The raccoon is famous for its black bandit mask and ringed tail. The mask suits the Raccoon, because it is well known as a looter of people’s gardens, cabins, campsites and, yes, even garbage cans. A Raccoon is likely to investigate tasty bits of food and any shiny object it finds. Despite its roguish behavior, however, the Raccoon has never been associated with ferociousness or savagery—it is mainly a curious and docile animal unless it is cornered or threatened. Testing a Raccoon’s ferocity is an unnecessary and simple-minded act, and Raccoons have been known to wound and even kill attacking dogs.
Raccoons are among the most frequently encountered wild carnivores in many parts of Ontario. They are most often found near streams, lakes and ponds and favour woodlands. When Raccoons are seen, which is usually at night, they quickly bound away, effectively evading flashlight beams by slipping into burrows or climbing to tree retreats. Should their tree sanctuary be found, Raccoons remain still at a safe distance, waiting for the invasive experience to end.
One of the best-known characteristics of the Raccoon is its habit of dunking its food in water before eating it. It had long been thought that the Raccoon was washing its food but biologists now believe that a Raccoon’s sense of touch is enhanced by water, and that it is actually feeling for inedible bits to discard.
Long, cold winters are an ecological barrier to the dispersal of this animal, because it does not hibernate and SO requires year-round food availability. It may sleep for extended periods in parts of its range, but it still comes out on warmer nights.
The Raccoon fills the role of medium-sized omnivore in the food web. Besides eating fruits, nuts, berries and insects, it avidly eats clams, frogs, fish, eggs, young birds and rodents. Just as a bear does, the Raccoon consumes large amounts of food in autumn to build a large fat reserve that will help sustain it over winter.
Rabies, Distemper and The Mange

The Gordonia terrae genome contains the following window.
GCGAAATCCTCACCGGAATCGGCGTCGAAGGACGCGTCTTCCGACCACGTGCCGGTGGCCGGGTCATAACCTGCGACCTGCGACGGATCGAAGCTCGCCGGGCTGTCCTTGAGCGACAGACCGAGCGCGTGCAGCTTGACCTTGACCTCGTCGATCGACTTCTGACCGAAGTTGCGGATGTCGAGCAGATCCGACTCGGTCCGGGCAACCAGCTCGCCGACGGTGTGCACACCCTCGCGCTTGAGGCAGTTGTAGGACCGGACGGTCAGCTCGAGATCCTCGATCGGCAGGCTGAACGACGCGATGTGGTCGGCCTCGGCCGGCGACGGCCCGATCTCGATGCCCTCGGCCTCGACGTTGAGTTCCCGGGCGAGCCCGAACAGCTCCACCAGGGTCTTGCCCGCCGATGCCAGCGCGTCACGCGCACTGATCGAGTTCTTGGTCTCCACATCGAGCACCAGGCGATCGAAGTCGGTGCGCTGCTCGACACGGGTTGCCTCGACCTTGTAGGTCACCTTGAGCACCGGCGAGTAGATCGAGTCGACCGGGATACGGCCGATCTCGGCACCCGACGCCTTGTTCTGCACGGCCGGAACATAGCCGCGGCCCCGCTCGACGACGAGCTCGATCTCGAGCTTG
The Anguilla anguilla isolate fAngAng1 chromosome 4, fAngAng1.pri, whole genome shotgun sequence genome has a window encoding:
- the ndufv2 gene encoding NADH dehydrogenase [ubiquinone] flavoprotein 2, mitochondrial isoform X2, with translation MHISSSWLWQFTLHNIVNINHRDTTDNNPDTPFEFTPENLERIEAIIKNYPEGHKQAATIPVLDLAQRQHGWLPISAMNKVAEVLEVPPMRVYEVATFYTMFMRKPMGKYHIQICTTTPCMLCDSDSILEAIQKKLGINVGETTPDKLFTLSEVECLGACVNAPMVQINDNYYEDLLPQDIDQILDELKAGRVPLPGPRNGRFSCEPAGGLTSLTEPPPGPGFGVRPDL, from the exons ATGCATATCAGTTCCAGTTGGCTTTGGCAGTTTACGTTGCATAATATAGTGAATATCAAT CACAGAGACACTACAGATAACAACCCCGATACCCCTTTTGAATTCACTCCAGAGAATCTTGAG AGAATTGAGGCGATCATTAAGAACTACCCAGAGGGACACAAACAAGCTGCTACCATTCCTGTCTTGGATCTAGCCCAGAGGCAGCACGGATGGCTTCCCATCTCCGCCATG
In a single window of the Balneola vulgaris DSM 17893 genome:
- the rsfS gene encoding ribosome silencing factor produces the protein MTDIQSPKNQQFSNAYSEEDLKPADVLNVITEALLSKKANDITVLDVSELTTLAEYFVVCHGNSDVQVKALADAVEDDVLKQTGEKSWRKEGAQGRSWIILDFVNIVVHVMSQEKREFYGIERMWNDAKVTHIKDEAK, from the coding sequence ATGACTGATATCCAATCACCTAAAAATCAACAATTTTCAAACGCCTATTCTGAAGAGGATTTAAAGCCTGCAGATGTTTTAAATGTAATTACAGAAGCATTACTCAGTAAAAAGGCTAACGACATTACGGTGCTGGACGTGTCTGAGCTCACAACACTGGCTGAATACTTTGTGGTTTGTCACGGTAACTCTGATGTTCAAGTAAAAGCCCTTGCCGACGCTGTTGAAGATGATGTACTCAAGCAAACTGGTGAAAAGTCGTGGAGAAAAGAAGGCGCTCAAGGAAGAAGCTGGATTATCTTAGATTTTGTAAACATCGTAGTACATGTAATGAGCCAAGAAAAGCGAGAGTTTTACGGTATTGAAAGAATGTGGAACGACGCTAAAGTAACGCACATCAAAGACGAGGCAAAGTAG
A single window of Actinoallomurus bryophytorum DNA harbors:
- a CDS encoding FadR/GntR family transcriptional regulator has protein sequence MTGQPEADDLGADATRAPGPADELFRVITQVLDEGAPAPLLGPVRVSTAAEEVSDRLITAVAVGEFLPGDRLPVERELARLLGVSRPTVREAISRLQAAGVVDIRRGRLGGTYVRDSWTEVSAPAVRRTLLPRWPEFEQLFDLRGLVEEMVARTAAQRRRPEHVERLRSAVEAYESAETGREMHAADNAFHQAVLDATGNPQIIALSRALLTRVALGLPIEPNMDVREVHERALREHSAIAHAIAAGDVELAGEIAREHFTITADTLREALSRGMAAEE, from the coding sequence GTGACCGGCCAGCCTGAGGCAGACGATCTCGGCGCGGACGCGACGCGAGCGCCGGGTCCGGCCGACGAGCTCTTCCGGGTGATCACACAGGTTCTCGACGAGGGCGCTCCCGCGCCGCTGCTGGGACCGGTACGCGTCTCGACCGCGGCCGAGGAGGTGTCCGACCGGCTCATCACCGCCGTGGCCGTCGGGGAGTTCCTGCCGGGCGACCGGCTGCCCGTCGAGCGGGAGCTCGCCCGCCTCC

Rabies, as you are well aware, is a problem among the Raccoon population in Eastern and Southern Ontario.
At one time, Ontario was known as the ‘Rabies Capital of North America’ due to the high number of rabid animals reported. Since 1992, the number of rabies cases has been reduced by 95% in part by rabies control and educational programs as set forth by the Ministry of Natural Resources.
Mississippi Lake has not been put on the High Risk Zone map, but be aware that we are situated just North of the zone which already encompasses Smith Falls and Kemptville.
For or information, please check out the Ministry of Natural Resources website at
The River Otter
It may seem too good to be true, but all those playful characterizations of the Northern River Otter are founded on truth. Otters often amuse
themselves by rolling, sliding, diving or “biwly surfing,” and they may also pushand balance floating sticks with their noses or drop and retrieve pebbles
for minutes at a time. Unlike most members of the weasel family, river otters are social animals, and they will frolic together in the water and
take turns sliding down banks.
With their streamlined bodies, rudder-like tails and webbed toes, river otters are well adapted for aquatic habitats. The large amounts of playtime they seem to have results from their efficiency at catching prey when it is plentiful. Although otters generally cruise along slowly in the water by paddling with all four feet, they can dart after prey with the ease of a seal whenever hunger strikes. Otters can hold their breath for as long as five minutes.